Like the majority of the working world, I found myself getting tired of my daily routine and was looking to reset my battery. I knew I wanted to do something different, but I wasn’t quite sure what I was looking for.
Growing up in the Midwest, “vacation” in my family meant lying in the sun on a patch of sand all day.
Then, while mindlessly scrolling through Instagram, I stumbled upon a gorgeous picture of the Zion National Park. I tracked down the IG handle and looked them up online; Have Fun Do Good, ‘adventure through the Grand Canyon, Zion National Park, Antelope Canyon and Lake Powell. Payment plans recently added.’ And that was it; I’d never thought about anything less. I made my first payment and booked my flight within 15 minutes of finding HFDG. It felt so good to be spontaneous and unsure of what possibilities that August volunteer travel trip could bring.
Then, the second-guessing set in….
The thought of a hiking-heavy vacation worried me a bit. I mean, I’m good for about 20 minutes on the Stairmaster, but unstable rocks?! Dry heat?! Critters?! Throw in a bunch of random strangers judging every panting breath was enough to keep me anxious for a while.
But, the photos on the HFDG site made me eager to explore these new places, and ultimately, I (obviously) over-estimated the Bear Grylls-style hiking we would be doing. In truth, all my concerns were immediately put to rest when I was greeted with a hug the moment I met the HFDG team. So, I hopped in the van (with 10 strangers and one friend from Chicago) and we set out on our first leg of travel.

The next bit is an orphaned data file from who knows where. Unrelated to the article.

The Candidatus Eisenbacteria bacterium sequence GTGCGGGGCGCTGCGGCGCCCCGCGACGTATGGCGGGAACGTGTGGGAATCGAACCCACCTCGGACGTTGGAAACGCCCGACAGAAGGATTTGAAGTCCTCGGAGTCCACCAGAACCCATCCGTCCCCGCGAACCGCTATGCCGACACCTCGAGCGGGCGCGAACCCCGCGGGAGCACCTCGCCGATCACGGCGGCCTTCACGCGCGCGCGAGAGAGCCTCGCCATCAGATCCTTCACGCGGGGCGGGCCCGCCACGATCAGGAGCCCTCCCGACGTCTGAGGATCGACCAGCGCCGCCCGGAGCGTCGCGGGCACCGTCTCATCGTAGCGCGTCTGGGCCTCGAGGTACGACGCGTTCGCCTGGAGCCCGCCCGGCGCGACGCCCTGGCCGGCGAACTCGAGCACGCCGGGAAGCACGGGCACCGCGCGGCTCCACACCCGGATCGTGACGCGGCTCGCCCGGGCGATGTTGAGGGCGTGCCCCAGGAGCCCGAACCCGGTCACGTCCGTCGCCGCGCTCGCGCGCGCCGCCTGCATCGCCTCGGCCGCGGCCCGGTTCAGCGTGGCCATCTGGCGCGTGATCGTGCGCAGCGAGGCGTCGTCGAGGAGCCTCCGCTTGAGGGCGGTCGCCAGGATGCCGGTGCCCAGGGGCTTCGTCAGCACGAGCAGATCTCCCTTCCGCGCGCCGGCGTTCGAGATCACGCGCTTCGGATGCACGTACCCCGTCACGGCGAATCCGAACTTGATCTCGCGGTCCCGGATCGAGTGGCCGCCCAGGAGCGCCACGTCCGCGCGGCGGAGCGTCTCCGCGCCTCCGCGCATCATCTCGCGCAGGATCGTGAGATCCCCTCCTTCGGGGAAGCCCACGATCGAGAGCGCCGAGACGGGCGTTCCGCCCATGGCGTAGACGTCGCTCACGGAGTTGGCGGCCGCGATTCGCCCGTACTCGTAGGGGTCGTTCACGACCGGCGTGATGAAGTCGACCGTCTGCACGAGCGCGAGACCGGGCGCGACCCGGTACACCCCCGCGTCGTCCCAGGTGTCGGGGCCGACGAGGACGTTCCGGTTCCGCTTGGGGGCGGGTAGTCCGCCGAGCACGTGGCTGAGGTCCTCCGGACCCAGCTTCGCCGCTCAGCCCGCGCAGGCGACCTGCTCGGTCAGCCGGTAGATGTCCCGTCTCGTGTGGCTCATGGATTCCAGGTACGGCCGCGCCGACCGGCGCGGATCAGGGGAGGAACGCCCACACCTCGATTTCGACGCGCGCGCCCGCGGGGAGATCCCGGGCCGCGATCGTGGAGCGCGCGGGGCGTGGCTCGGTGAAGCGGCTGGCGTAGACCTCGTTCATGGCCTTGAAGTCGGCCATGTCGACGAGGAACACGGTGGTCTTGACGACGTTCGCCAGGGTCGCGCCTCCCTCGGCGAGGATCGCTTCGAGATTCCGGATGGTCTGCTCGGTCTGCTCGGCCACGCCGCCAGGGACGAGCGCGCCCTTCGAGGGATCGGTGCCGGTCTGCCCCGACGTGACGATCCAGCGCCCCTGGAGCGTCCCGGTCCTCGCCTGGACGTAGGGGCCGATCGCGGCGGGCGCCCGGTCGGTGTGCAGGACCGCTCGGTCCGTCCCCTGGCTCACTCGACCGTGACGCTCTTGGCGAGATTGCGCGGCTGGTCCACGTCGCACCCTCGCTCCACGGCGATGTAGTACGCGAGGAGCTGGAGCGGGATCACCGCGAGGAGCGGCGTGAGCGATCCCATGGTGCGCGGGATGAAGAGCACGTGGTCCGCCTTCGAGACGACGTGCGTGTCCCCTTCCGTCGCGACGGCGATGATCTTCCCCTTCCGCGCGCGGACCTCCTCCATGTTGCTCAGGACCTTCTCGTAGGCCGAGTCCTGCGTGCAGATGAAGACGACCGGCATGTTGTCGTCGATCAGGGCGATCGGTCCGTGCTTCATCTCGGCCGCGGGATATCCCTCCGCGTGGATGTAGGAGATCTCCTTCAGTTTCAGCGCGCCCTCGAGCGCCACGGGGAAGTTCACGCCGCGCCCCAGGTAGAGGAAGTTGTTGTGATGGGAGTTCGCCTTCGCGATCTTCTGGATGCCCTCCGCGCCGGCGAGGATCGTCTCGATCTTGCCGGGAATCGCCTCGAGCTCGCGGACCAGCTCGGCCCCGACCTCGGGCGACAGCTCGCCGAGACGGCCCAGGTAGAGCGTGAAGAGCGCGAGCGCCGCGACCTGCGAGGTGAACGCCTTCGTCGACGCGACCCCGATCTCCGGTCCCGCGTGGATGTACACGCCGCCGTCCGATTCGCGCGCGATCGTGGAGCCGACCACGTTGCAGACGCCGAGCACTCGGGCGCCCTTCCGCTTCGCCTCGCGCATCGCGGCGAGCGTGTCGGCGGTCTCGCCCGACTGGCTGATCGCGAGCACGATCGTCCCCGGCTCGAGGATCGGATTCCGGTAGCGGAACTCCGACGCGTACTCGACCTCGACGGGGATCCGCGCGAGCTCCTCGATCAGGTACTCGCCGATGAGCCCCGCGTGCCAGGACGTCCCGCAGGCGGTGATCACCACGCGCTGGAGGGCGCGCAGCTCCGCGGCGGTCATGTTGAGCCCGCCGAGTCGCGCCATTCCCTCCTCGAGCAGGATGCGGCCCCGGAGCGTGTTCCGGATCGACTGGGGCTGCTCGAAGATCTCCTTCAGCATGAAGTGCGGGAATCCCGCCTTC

While we drove across the desert and got to know one-another, the crew explained what we’d be in for the next few days. Despite being a self-proclaimed “go with the flow”-er, I figured having a rough itinerary created for me would likely be the best use of my time, especially considering I had never been to this part of the country before. This was why HFDG ended up being such a great fit for me; we had a loose plan regarding what activities we’d partake in, but the team was incredibly open to suggestions and flexible based on the interests and energy level of the group. What was to follow would not only “reset my battery,” but also leave me with much more to be thankful for in my nostalgic, “sad-it’s-over” post-trip state.